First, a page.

According to the state of the art, a thin liquid-crystalline layer is applied between two substrates (the transparent elements) by means of capillary forces. Means for sealing the thin layer from the environment must be provided. Further, it is necessary to position and secure the two substrates at a fixed distance from each other. A further disadvantage of the known devices is the difficulty of providing suitable liquid-crystalline materials having the above-described refractive indices. Moreover, the temperature resistance of liquid-crystalline layers is generally small.

SUMMARY OF THE INVENTION

One of the objects of the invention is to provide a polarization-sensitive beam splitter of a simpler construction. In this connection an object of the invention is to provide menas to atune the refractive indices of the polarization-separating layer and the transparent elements to each other in a simple manner. Another object of the invention is to provide a beam splitter which is little temperature dependent and which is also temperature resistant. Yet another object of the invention is to provide a simple and efficacious method of manufacturing a polarisation-sensitive beam splitter.

According to the invention, this object is achieved by a polarization-sensitive beam splitter as described in the opening paragraph, which is characterized in that the polarisation-separating layer is a birefringent adhesive layer.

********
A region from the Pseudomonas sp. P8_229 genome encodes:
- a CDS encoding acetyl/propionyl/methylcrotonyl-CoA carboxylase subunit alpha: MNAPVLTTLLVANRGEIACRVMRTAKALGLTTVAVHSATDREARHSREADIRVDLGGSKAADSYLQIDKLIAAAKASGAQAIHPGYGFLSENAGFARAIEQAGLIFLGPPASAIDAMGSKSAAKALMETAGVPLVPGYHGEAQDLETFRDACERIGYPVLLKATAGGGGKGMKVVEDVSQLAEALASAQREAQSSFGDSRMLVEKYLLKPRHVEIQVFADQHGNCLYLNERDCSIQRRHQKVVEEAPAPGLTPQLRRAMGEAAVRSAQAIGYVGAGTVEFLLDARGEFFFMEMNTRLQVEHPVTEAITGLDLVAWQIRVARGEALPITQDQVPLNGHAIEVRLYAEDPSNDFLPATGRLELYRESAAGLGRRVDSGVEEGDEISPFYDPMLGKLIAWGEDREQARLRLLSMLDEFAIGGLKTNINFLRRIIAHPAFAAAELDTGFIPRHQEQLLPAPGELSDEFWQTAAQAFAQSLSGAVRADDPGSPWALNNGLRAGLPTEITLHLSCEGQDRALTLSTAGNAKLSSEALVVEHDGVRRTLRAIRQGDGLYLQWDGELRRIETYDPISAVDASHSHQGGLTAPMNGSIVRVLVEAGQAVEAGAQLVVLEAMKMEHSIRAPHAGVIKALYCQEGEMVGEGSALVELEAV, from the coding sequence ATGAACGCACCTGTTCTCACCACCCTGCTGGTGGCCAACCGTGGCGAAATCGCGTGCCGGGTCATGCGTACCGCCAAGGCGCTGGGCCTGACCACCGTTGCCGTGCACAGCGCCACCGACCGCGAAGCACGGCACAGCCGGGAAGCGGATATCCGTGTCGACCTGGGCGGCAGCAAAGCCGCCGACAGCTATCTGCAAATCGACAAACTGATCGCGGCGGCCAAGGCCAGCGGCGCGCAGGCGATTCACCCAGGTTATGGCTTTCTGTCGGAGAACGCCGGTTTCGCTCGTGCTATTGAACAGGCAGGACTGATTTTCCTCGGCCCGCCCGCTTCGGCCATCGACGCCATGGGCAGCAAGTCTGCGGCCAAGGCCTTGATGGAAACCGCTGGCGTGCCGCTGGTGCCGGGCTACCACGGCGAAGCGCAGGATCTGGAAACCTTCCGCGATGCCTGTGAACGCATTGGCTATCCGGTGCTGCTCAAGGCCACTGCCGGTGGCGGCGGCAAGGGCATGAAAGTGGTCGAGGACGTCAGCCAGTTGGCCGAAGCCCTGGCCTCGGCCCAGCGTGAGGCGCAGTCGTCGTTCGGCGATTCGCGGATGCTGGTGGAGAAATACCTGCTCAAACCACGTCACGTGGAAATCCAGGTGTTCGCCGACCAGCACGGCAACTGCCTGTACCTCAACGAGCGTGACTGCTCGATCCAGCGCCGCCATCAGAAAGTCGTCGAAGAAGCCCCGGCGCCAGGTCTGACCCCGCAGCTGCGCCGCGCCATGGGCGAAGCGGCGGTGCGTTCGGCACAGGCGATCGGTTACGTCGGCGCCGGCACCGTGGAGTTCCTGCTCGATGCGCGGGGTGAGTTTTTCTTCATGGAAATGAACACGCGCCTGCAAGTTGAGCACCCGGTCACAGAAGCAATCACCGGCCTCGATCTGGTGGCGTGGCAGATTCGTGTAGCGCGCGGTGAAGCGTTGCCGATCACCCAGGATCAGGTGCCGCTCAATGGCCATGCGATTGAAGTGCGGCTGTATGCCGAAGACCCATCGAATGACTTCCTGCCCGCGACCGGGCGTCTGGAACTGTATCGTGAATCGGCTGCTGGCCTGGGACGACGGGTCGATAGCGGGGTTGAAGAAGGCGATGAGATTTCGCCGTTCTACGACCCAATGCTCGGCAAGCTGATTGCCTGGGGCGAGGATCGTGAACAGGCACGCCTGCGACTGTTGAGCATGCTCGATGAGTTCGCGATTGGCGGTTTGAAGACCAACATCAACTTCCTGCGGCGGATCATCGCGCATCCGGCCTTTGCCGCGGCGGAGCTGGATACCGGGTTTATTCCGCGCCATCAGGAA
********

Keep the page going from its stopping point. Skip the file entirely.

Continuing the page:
BRIEF DESCRIPTION OF THE DRAWING

In the drawing,

FIG. 1 is a cross-sectional view of a polarization-sensitive beam splitter of the invention

FIG. 2 is a structural formula of a liquid-crystalline material suitable for the invention, and

FIG. 3 is a graph showing refractive indices of a cured liquid-crystalline material suitable for the invention.

DETAILED DESCRIPTION OF THE INVENTION

In a preferred embodiment of the polarisation-sensitive beam splitter according to the invention the polarization-separating layer is a unaxially oriented polymer layer.

According to another aspect of the invention, a very temperature-resistant beam splitter is obtained when the polymer layer is formed from a cured liquid-crystalline monomer composition. Preferably, the polymer layer is formed from a polymer network having nematic groups in the molecular chains.

In order to orient the polymer layer by rubbing the surface of the transparent elements, it is efficacious for a layer of polyimide to be present between the polymer layer and each of the transparent elements.

According to a preferred aspect of the invention, the object of providing a method of manufacturing a polarization-sensitive beam splitter is achieved by a method as described in the opening paragraph, which method is characterized in that the polarization-separating layer is manufactured from a curable synthetic resin composition which comprises liquid-crystalline monomers or oligomers, the molecules in the curable synthetic resin composition being uniaxially oriented after which the synthetic resin composition is cured.

A particularly temperature-resistant polarization-sensitive beam splitter is obtained when the liquid-crystalline monomers or oligomers consist of compounds having two or more acrylate-ester groups.